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OLS Field Name OLS Field Data
Main Title Meteorological and Air Quality Impacts of Heat Island Mitigation Measures in Three U.S. Cities.
Author Taha, H. ; Chang, S. C. ; Akbari, H. ;
CORP Author Lawrence Berkeley National Lab., CA. Environmental Energy Technologies Div.;Environmental Protection Agency, Washington, DC.
Publisher Apr 2000
Year Published 2000
Report Number LBNL-44222;
Stock Number PB2007-112581
Additional Subjects Air pollution control ; Urban areas ; Air quality ; Meteorological impacts ; Solar radiation ; Energy accounting ; United States ; Cities ; Computerized simulations ; Reduction measures ; Ambient air temperatures ; Modeling ; Ozone concentrations ; Mitigation ; Urban heat islands ; Mesoscale meteorological modeling
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NTIS  PB2007-112581 Most EPA libraries have a fiche copy filed under the call number shown. Check with individual libraries about paper copy. 07/09/2008
Collation 61p
Abstract This report investigates the air pollution reduction benefits associated with mitigating urban heat islands in three U.S. cities. The effects of these measures in Salt Lake City, Baton Rouge, and Sacramento were evaluated through mesoscale meteorological and air quality modeling. The simulations indicate that for these three U.S. cities, adopting heat island reduction measures can result in various meteorological and air quality changes. The meteorological simulations suggest that each of the three pilot cities benefits from reduced ambient air temperatures. Decreases typically range from 1 to 2K (1.8 - 3.6oF) over modified areas. In Salt Lake City, reductions in ambient air temperatures reach up to 2K (3.6oF) at 1600 LST. The city achieves reductions in ozone concentrations of up to 3 or 4 ppb, the equivalent of about 3.5% if it were compared to an urban peak of 95 ppb. In Baton Rouge, reductions in ambient air temperatures of 0.75K (1.4oF) are possible and ozone reductions reach up to 4 or 5 ppb, the equivalent of about 4% if compared to an urban peak of 113 ppb. Finally, Sacramento enjoys reductions of 1.2K (2.2oF) as a result of heat island mitigation measures. Although these temperature reductions are not as large as those experienced in Salt Lake City, for example, their impacts on ozone are relatively larger, with reductions of up to 10 ppb from peak ozone concentrations (about 7% of the peak of 139 ppb).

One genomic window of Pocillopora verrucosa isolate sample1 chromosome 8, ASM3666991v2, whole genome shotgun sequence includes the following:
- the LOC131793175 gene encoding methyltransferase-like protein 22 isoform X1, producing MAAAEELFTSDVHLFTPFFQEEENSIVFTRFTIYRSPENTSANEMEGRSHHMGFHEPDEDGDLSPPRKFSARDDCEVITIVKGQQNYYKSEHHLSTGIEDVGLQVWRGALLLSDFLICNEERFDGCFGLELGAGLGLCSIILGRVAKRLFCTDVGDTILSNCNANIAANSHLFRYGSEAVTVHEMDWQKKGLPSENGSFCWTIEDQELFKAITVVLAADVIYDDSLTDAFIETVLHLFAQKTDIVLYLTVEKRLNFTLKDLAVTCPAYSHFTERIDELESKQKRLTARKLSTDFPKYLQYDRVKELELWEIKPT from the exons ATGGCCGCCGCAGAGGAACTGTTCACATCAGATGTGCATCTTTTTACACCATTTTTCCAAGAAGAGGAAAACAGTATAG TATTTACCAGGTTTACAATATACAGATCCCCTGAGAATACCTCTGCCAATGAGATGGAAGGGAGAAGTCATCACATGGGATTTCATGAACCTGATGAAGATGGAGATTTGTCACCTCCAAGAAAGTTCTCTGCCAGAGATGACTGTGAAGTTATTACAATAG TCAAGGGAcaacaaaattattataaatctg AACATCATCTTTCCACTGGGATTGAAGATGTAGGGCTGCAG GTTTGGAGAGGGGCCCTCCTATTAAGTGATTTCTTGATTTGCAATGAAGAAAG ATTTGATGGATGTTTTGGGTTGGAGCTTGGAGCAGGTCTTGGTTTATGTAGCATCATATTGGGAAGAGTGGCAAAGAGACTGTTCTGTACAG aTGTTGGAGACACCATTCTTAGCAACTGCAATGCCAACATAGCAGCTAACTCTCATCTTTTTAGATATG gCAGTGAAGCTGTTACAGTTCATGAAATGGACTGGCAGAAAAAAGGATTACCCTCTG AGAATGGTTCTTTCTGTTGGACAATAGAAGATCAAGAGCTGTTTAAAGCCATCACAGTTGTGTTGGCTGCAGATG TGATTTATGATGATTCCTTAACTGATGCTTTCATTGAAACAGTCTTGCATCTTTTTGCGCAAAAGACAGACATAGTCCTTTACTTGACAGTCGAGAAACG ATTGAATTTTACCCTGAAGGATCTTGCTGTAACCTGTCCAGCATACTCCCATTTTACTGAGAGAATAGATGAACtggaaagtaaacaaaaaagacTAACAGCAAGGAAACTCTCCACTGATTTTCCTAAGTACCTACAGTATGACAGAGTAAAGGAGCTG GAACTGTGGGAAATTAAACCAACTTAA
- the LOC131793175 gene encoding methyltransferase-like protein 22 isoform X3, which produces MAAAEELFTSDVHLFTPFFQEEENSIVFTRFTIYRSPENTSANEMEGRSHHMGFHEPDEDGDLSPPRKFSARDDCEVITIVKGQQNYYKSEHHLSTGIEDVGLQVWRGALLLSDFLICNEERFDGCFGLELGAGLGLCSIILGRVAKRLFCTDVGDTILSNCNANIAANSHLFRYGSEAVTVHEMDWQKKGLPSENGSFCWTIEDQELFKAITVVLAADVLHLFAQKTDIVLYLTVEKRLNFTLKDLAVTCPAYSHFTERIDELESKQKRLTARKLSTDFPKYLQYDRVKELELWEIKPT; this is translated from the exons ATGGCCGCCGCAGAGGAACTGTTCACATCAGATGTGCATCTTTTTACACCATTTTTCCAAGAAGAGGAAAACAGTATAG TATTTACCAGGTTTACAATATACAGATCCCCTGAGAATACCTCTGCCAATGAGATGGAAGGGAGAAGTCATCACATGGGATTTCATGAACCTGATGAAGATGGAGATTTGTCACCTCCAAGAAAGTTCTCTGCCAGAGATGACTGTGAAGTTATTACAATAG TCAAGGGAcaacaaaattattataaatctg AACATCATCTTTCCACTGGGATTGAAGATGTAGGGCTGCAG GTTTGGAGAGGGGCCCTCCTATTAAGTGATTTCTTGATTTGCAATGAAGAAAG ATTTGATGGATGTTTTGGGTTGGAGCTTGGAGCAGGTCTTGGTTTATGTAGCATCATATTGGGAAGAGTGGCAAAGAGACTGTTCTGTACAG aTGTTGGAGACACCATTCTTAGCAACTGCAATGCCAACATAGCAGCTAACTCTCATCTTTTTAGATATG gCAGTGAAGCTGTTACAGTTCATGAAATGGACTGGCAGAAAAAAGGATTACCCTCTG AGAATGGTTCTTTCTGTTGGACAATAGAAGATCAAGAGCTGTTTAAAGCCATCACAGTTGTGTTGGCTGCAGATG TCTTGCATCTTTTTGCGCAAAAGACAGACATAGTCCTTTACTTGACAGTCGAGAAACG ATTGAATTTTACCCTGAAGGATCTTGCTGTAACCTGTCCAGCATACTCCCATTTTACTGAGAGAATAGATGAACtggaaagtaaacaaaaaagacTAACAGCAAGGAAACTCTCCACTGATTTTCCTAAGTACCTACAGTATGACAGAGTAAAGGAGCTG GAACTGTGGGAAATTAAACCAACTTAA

Supplementary Notes Sponsored by Environmental Protection Agency, Washington, DC.
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